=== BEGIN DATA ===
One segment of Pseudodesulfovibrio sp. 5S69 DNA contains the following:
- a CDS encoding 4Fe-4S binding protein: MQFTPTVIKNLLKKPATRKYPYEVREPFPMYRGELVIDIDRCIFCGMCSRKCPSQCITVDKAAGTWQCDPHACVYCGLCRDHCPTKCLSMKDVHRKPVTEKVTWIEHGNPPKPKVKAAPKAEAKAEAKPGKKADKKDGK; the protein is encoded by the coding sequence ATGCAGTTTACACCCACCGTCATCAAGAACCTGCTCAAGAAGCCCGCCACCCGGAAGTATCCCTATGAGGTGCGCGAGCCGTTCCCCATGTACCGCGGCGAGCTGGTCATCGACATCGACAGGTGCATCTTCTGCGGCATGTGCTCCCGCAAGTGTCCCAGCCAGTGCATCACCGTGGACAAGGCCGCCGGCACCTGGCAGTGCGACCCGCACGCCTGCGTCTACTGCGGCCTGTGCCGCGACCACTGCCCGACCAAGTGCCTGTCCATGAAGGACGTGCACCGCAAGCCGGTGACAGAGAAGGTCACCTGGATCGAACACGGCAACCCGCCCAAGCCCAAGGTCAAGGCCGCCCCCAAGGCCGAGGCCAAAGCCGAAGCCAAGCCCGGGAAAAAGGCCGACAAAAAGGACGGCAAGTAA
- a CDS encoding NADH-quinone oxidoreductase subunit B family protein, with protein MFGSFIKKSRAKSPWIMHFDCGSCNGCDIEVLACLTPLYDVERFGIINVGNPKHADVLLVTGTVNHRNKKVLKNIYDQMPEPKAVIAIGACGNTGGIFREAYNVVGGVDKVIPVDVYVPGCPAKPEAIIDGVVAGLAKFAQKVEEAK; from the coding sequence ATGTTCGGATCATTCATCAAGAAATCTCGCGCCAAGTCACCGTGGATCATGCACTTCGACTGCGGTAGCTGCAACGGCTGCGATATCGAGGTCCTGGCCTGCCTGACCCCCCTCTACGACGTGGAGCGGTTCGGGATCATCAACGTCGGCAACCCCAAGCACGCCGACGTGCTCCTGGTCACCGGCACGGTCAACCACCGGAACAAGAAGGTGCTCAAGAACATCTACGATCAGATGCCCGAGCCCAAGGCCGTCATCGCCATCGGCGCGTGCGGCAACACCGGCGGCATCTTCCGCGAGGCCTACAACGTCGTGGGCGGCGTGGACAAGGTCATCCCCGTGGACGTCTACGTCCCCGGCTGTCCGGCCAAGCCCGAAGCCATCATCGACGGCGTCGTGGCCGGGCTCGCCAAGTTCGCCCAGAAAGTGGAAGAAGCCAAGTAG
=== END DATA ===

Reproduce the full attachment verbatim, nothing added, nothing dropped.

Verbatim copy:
One segment of Pseudodesulfovibrio sp. 5S69 DNA contains the following:
- a CDS encoding 4Fe-4S binding protein: MQFTPTVIKNLLKKPATRKYPYEVREPFPMYRGELVIDIDRCIFCGMCSRKCPSQCITVDKAAGTWQCDPHACVYCGLCRDHCPTKCLSMKDVHRKPVTEKVTWIEHGNPPKPKVKAAPKAEAKAEAKPGKKADKKDGK; the protein is encoded by the coding sequence ATGCAGTTTACACCCACCGTCATCAAGAACCTGCTCAAGAAGCCCGCCACCCGGAAGTATCCCTATGAGGTGCGCGAGCCGTTCCCCATGTACCGCGGCGAGCTGGTCATCGACATCGACAGGTGCATCTTCTGCGGCATGTGCTCCCGCAAGTGTCCCAGCCAGTGCATCACCGTGGACAAGGCCGCCGGCACCTGGCAGTGCGACCCGCACGCCTGCGTCTACTGCGGCCTGTGCCGCGACCACTGCCCGACCAAGTGCCTGTCCATGAAGGACGTGCACCGCAAGCCGGTGACAGAGAAGGTCACCTGGATCGAACACGGCAACCCGCCCAAGCCCAAGGTCAAGGCCGCCCCCAAGGCCGAGGCCAAAGCCGAAGCCAAGCCCGGGAAAAAGGCCGACAAAAAGGACGGCAAGTAA
- a CDS encoding NADH-quinone oxidoreductase subunit B family protein, with protein MFGSFIKKSRAKSPWIMHFDCGSCNGCDIEVLACLTPLYDVERFGIINVGNPKHADVLLVTGTVNHRNKKVLKNIYDQMPEPKAVIAIGACGNTGGIFREAYNVVGGVDKVIPVDVYVPGCPAKPEAIIDGVVAGLAKFAQKVEEAK; from the coding sequence ATGTTCGGATCATTCATCAAGAAATCTCGCGCCAAGTCACCGTGGATCATGCACTTCGACTGCGGTAGCTGCAACGGCTGCGATATCGAGGTCCTGGCCTGCCTGACCCCCCTCTACGACGTGGAGCGGTTCGGGATCATCAACGTCGGCAACCCCAAGCACGCCGACGTGCTCCTGGTCACCGGCACGGTCAACCACCGGAACAAGAAGGTGCTCAAGAACATCTACGATCAGATGCCCGAGCCCAAGGCCGTCATCGCCATCGGCGCGTGCGGCAACACCGGCGGCATCTTCCGCGAGGCCTACAACGTCGTGGGCGGCGTGGACAAGGTCATCCCCGTGGACGTCTACGTCCCCGGCTGTCCGGCCAAGCCCGAAGCCATCATCGACGGCGTCGTGGCCGGGCTCGCCAAGTTCGCCCAGAAAGTGGAAGAAGCCAAGTAG